US troops in Syria will only fight IS: Kerry – Special forces don’t mean US entering civil war

US Secretary of State John Kerry arrives for an opening ceremony at the American University of Central Asia yesterday in Bishkek. — AFP

US Secretary of State John Kerry arrives for an opening ceremony at the American University of Central Asia yesterday in Bishkek. — AFP

BISHKEK, Kyrgyzstan: US Secretary of State John Kerry says American special operations troops being sent to Syria will only fight Islamic State militants and won’t become involved in the long-running civil war. Kerry calls IS a threat to every nation and says US policy is clear – the group must be defeated.

Kerry isn’t ruling out a further US escalation of the fight, saying he can’t predict the future. The Obama administration is sending up to 50 special operations troops to assist Kurdish and Arab forces in northern Syria. It’s the first pledge of American military boots on the ground in Syria. Kerry spoke yesterday at a news conference in Kyrgyzstan alongside the country’s foreign Minister, Erlan Abdyldaev.

A decision by US President Barack Obama to send special forces to Syria is strictly focused on fighting Islamic State insurgents and does not signify the United States is entering the civil war there, Kerry said.

“President Obama has made a very strong and forceful and simple decision entirely in keeping with his originally stated policy that we must defeat and destroy Daesh,” Kerry said, using the Arabic term for Islamic State.

“It is not a decision to enter into Syria’s civil war. It is not an action focused on (Syrian President Bashar) Assad, it focused exclusively on Daesh and in augmenting our ability to rapidly attack Daesh,” Kerry told a news briefing during a visit to Kyrgyzstan’s capital, Bishkek.

Asked about the prospect of the United States sending more troops, or getting drawn deeper into the conflict, Kerry said: “I can’t predict what the future will bring when our policy is to destroy Daesh, to fight back against this evil. But I do think the president has made a judgment that I completely advocated for and concur (with).”

The White House announced on Friday that dozens of special operations troops will be deployed to northern Syria to advise opposition forces in their fight against Islamic State, which is also known by the acronym ISIL.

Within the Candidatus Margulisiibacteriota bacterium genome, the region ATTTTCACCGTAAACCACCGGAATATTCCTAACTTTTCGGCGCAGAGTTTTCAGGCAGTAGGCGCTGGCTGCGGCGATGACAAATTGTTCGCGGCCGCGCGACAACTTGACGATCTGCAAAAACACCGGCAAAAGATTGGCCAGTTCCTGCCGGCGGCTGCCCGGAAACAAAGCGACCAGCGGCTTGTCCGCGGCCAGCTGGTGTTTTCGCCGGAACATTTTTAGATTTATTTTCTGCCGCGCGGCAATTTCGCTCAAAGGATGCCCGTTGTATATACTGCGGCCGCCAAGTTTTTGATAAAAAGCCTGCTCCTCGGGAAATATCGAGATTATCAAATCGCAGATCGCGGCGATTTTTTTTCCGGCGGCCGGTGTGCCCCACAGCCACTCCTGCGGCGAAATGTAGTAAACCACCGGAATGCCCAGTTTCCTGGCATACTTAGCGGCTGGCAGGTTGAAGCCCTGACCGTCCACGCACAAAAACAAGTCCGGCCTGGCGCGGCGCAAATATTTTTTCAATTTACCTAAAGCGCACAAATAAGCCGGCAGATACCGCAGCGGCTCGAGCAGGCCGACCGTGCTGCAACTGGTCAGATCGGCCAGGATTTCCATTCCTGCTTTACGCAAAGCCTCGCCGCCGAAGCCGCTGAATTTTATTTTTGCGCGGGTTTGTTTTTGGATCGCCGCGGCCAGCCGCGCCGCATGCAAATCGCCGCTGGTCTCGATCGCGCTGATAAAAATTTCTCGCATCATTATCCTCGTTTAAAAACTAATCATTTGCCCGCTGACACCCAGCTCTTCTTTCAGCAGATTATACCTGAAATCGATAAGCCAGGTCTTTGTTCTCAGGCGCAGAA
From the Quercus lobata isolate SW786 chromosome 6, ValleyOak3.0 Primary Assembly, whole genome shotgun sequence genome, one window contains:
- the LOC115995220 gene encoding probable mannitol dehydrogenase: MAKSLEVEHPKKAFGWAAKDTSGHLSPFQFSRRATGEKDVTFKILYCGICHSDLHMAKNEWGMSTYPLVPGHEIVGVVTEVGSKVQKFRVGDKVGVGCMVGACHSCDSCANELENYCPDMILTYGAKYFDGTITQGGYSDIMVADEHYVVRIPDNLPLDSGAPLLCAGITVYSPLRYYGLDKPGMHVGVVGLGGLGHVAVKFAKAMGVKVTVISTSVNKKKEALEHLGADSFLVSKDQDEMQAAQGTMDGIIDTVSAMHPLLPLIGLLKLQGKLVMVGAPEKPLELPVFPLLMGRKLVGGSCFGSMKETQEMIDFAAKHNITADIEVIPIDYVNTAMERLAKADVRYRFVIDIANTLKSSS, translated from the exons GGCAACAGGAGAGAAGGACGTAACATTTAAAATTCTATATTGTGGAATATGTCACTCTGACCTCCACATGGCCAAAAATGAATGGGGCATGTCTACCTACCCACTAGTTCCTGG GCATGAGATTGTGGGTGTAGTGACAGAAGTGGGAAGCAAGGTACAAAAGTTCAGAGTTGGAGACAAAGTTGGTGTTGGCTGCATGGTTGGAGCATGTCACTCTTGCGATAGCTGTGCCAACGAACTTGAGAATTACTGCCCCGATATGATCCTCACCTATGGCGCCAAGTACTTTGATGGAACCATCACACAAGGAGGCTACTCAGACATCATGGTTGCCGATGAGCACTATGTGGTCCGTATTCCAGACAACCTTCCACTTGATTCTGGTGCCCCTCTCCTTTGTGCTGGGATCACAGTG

The decision marked a policy shift for Obama, who has long resisted sending troops to avoid getting sucked into another war in the Middle East.

Kerry, at the start of a tour of the five ex-Soviet republics in Central Asia, described Islamic State, as “a destroyer and it is threatening to take actions against America, Canada and Mexico, against countries all aroun

d the world. So ISIL is a… threat that we have to respond to.”
Kerry is in the region in part to reassure governments that are anxious about the threat from Islamist militants, especially those operating in nearby Afghanistan, according to a US official who briefed reporters on the trip.

Commandos in Syria?
Kerry refused yesterday to rule out more US commandos being sent to Syria beyond the 50 already assigned to the fight against the Islamic State group. Speaking in the Kyrgyz capital during a tour of Central Asia, Kerry said he fully supported President Barack Obama’s decision to put troops on the ground in Syria.

He said the soldiers were not being sent to battle President Bashar Al-Assad’s regime or become embroiled in the Syrian civil war, but simply to help destroy the IS group.

“ISIL is the modern personification of evil,” he said, using an alternative acronym for the jihadist force that has seized eastern Syria and northern Iraq. “President Obama has made a very straightforward and simple decision entirely in keeping with his originally reported policy, that we must defeat and destroy Daesh,” he said, using an Arabic term for the IS group.

Asked whether he could rule out more troops being assigned to the mission, he said: “I can’t predict what the future will bring when our policy is to destroy Daesh, to fight back against this evil.

“But I do think the president has made a judgement that I completely advocated for and concur in.” Kerry was speaking at a news conference with Kyrgyzstan’s Foreign Minister Erlan Abdyldaev, and noted that the IS group had recruited fighters from that country. Both diplomats said their countries would work together more closely against the threat. Kyrgyzstan’s acting foreign minister, Erlan Abdyldayev, said at the news briefing with Kerry that his government was concerned about instability in northern Afghanistan.

He said the subject would be discussed when, later in his tour, Kerry meets foreign ministers from the five central Asian states in the Uzbek city of Samarkand. – Agencies


This article was published on 31/10/2015